Aspen Mountain expansion gets straw-poll approval after years of debate

Pitkin County commissioners signal in straw poll to rezone part of land to add 153 acres with Aspen Skiing Co.’s Pandora’s terrain; formal vote to come after details are worked out

A wildflower-covered steep grade looks out over Highway 82 and would be a part of the Pandora expansion on Aspen Mountain. (Kelsey Brunner/The Aspen Times)

A straw poll by the Pitkin County commissioners Wednesday indicated Aspen Skiing Co.’s long-sought expansion into the Pandora’s terrain will finally earn approval.

The informal indication came with plenty of drama, with a flipped vote and change of heart.

Commissioners Greg Poschman and Steve Child expressed their support for rezoning property that would allow the expansion on the upper east side of Aspen Mountain. Commissioner Kelly McNicholas Kury said she remained opposed to the application.

“I don’t think it’s appropriate to rezone,” she said.

That left Commissioner Francie Jacober as the swing vote since only four commissioners are voting on the issue. Commissioner Patti Clapper recused herself because her son-in-law works for Skico.

“I’m leaning in favor, depending on how the resolution comes out,” Jacober said.

The board did not take a formal vote Wednesday. Instead, county commissioners and staff will meet Nov. 17 to hammer out details on formal approval documents. They will accept written public statements until Nov. 10, but they won’t take comments at the meeting.

If the approval is formalized, it allows Skico to add 153 acres on the upper east end of Aspen Mountain, which currently has 675 skiable acres. The new terrain will be split among traditional, cleared trails and glades. Skico also will add a high-speed quad chairlift.

The last time that Pandora’s was before the board in 2019, Child said he couldn’t support the rezoning. He explained Wednesday why he flipped his vote.

“I’m not concerned about (the rezoning) anymore. I used to be hugely concerned,” he said.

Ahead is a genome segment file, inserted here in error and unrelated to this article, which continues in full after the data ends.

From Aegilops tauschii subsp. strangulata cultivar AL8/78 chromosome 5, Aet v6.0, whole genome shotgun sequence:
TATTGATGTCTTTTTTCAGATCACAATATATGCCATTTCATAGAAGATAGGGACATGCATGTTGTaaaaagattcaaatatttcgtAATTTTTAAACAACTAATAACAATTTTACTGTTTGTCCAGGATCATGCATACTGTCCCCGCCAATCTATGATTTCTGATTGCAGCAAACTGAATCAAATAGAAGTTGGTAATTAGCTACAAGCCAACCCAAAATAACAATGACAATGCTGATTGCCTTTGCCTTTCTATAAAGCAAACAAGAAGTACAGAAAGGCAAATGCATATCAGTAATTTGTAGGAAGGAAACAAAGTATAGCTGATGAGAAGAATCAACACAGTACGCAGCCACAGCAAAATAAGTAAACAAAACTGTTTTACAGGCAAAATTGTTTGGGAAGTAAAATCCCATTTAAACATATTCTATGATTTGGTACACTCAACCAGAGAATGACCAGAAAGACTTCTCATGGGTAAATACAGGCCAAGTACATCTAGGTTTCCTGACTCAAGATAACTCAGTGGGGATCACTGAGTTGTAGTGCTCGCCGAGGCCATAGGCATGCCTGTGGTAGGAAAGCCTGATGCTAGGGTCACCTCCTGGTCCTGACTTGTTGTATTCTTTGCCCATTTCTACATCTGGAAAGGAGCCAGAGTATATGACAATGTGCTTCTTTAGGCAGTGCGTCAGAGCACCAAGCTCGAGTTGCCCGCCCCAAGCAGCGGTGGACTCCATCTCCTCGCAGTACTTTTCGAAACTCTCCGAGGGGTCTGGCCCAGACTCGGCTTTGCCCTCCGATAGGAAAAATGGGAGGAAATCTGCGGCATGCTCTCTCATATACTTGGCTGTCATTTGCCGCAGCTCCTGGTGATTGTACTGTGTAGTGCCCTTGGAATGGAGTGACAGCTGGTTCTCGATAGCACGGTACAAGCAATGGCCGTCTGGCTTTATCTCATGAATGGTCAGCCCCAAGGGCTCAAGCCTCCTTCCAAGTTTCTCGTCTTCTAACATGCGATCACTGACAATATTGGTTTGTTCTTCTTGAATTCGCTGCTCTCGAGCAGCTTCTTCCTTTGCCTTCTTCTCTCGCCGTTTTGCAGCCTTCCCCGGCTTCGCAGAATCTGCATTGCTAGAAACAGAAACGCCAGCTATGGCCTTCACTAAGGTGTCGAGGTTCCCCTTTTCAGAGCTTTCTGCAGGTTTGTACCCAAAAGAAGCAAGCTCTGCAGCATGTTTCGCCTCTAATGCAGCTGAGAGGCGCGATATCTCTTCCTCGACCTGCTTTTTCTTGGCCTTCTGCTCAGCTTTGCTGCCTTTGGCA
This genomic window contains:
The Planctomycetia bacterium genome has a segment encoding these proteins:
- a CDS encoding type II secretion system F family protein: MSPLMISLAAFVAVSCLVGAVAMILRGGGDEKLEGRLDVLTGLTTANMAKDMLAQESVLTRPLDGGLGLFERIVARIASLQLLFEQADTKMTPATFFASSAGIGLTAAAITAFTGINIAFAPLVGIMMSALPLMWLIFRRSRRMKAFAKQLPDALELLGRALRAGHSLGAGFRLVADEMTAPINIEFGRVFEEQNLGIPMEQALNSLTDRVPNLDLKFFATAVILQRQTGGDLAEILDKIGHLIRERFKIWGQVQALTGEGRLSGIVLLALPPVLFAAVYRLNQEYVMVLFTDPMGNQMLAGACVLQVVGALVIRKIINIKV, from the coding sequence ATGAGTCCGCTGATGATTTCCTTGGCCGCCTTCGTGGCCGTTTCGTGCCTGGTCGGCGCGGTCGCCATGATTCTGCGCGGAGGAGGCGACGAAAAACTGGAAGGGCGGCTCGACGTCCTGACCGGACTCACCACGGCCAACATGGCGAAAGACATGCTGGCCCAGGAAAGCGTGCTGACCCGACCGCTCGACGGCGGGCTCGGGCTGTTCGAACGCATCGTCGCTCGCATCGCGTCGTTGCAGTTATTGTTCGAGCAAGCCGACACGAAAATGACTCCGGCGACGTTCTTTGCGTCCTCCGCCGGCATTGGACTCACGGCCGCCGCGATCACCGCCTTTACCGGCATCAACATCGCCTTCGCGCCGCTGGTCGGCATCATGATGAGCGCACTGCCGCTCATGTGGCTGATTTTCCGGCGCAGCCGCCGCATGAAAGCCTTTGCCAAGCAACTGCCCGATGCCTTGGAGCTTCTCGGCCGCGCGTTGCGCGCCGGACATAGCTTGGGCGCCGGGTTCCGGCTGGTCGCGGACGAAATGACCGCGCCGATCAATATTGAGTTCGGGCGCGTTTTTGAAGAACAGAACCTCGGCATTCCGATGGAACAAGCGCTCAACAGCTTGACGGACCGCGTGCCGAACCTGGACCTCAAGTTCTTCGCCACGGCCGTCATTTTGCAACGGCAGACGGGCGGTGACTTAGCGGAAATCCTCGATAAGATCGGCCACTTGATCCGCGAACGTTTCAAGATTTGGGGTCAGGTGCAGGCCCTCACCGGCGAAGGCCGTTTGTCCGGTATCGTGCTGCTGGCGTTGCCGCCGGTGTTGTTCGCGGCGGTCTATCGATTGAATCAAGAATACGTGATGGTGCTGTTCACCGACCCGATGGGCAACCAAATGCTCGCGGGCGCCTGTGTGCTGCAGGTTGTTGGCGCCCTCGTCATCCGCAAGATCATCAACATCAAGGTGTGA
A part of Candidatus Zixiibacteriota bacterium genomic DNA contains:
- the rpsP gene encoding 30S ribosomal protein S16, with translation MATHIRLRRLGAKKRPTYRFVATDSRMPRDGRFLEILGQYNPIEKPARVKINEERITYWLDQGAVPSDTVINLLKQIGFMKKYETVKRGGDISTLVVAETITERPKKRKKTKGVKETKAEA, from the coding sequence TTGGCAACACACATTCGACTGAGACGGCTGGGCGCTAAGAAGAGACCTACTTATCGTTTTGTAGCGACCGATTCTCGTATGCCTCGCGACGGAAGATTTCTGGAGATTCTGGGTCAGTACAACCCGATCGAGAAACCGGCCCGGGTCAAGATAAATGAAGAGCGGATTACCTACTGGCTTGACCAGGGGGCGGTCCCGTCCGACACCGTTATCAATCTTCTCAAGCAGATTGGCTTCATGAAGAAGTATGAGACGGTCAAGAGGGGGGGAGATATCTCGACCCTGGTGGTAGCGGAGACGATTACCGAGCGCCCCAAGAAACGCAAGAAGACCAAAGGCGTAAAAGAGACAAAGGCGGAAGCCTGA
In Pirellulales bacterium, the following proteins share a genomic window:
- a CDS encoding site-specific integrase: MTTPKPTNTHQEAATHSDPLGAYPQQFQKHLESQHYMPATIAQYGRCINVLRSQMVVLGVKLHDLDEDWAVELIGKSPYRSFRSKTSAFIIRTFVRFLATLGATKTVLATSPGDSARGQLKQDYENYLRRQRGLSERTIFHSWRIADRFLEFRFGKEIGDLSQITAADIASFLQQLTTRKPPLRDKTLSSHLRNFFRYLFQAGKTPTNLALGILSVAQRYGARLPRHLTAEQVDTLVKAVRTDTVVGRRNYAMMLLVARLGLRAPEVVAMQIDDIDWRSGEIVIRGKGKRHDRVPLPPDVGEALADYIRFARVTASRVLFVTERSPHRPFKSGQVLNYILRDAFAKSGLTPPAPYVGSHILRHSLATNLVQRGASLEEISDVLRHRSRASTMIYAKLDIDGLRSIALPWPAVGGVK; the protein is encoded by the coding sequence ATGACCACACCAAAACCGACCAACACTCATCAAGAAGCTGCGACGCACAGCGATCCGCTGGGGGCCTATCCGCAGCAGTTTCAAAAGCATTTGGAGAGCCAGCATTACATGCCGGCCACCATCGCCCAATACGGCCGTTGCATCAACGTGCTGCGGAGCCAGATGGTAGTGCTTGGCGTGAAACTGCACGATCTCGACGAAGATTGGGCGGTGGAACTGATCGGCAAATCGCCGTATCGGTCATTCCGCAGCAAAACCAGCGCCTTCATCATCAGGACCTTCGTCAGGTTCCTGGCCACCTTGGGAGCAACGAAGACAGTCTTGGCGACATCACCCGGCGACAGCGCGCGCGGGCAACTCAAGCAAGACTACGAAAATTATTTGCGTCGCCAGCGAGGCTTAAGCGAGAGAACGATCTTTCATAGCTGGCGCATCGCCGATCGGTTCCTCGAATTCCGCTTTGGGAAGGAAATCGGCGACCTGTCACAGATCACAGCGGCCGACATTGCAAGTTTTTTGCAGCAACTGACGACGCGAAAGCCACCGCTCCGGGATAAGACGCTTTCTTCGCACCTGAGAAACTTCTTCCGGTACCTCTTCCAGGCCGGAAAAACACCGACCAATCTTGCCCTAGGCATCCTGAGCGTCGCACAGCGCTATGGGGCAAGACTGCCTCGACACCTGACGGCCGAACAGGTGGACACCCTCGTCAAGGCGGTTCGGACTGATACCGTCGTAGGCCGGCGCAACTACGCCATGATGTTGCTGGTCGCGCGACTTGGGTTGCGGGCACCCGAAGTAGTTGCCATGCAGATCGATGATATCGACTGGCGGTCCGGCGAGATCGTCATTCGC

To achieve the expansion, Skico needs the county to rezone 157 acres that are currently zoned Rural and Remote and Agricultural-Residential 10 acres to Ski-Recreation. Critics are especially concerned that changing Rural and Remote Zoning could set a bad precedent and unravel zoning that prevents backcountry areas of Pitkin County from being developed with mansions.

Skico has given up rights to any residential development on 157 acres both in the Pandora’s terrain and on two parcels on Richmond Ridge.

“It locks this land up long-term,” Skico President and CEO Mike Kaplan told the commissioners.

The pledge not to develop is written in stone in a protective covenant proposed by Skico. That helped sway Child’s vote.

“Skico is setting a really high bar for rezoning Rural and Remote,” Child said. “I’m not worried about somebody else coming in and wanting to rezone their property.”

He later added, “I don’t see this as a dominoes falling on Richmond Ridge.”

Like Child, McNicholas Kury said in 2019 that she couldn’t support the rezoning. She said Wednesday she wasn’t swayed this time around.

One of the major criteria for approving a rezoning is a change in conditions on the land. McNicholas Kury said she didn’t feel conditions have changed enough to warrant the rezoning.

Poschman supported the rezoning in 2019 and Wednesday night.

“I guess I want to be on a board that makes this happen,” Poschman said.

He claimed that a future board would approve the rezoning necessary for Pandora’s if the current board doesn’t. He didn’t want to “kick the can down the road” for a future board.

Poschman also referred to the significant public support for Pandora’s.

“From a political standpoint, we have an overwhelming number of citizens that support this,” he said.

Jacober acknowledged that she was persuaded to support the rezoning based on that widespread public support even though she said she personally felt more sympathetic to some of the letters of opposition on environmental grounds. Jacober wasn’t in office when Pandora’s came before the county commissioners in 2019.

Once the straw poll results were in and the commissioners took a break in deliberations, McNicholas Kury said, “Congratulations, (Aspen Ski Co.)”

If the approval is formalized, Skico will pursue grading and logging in summer 2022. The lift would be added in summer 2023, according to David Corbin, Skico senior vice president of planning and development. The best-case scenario is opening of the terrain for winter 2023-24.